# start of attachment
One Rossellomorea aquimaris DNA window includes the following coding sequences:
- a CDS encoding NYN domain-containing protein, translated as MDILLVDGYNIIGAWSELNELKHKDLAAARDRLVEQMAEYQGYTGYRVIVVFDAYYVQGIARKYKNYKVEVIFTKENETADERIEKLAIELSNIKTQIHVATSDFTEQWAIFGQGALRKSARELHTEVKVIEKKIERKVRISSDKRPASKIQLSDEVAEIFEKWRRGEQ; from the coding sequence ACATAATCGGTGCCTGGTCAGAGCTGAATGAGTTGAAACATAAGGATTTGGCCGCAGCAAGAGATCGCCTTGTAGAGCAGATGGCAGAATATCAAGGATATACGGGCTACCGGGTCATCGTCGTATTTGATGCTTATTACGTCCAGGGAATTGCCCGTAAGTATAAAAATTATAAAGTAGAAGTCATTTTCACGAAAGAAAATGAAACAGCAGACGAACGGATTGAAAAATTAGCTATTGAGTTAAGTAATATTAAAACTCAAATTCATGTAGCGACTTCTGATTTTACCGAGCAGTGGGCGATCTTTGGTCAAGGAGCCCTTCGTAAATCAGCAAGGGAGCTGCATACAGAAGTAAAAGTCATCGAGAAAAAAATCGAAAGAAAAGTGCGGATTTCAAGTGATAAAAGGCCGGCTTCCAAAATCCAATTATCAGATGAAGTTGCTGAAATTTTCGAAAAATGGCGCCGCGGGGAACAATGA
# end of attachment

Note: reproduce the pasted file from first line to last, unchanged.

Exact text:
One Rossellomorea aquimaris DNA window includes the following coding sequences:
- a CDS encoding NYN domain-containing protein, translated as MDILLVDGYNIIGAWSELNELKHKDLAAARDRLVEQMAEYQGYTGYRVIVVFDAYYVQGIARKYKNYKVEVIFTKENETADERIEKLAIELSNIKTQIHVATSDFTEQWAIFGQGALRKSARELHTEVKVIEKKIERKVRISSDKRPASKIQLSDEVAEIFEKWRRGEQ; from the coding sequence ACATAATCGGTGCCTGGTCAGAGCTGAATGAGTTGAAACATAAGGATTTGGCCGCAGCAAGAGATCGCCTTGTAGAGCAGATGGCAGAATATCAAGGATATACGGGCTACCGGGTCATCGTCGTATTTGATGCTTATTACGTCCAGGGAATTGCCCGTAAGTATAAAAATTATAAAGTAGAAGTCATTTTCACGAAAGAAAATGAAACAGCAGACGAACGGATTGAAAAATTAGCTATTGAGTTAAGTAATATTAAAACTCAAATTCATGTAGCGACTTCTGATTTTACCGAGCAGTGGGCGATCTTTGGTCAAGGAGCCCTTCGTAAATCAGCAAGGGAGCTGCATACAGAAGTAAAAGTCATCGAGAAAAAAATCGAAAGAAAAGTGCGGATTTCAAGTGATAAAAGGCCGGCTTCCAAAATCCAATTATCAGATGAAGTTGCTGAAATTTTCGAAAAATGGCGCCGCGGGGAACAATGA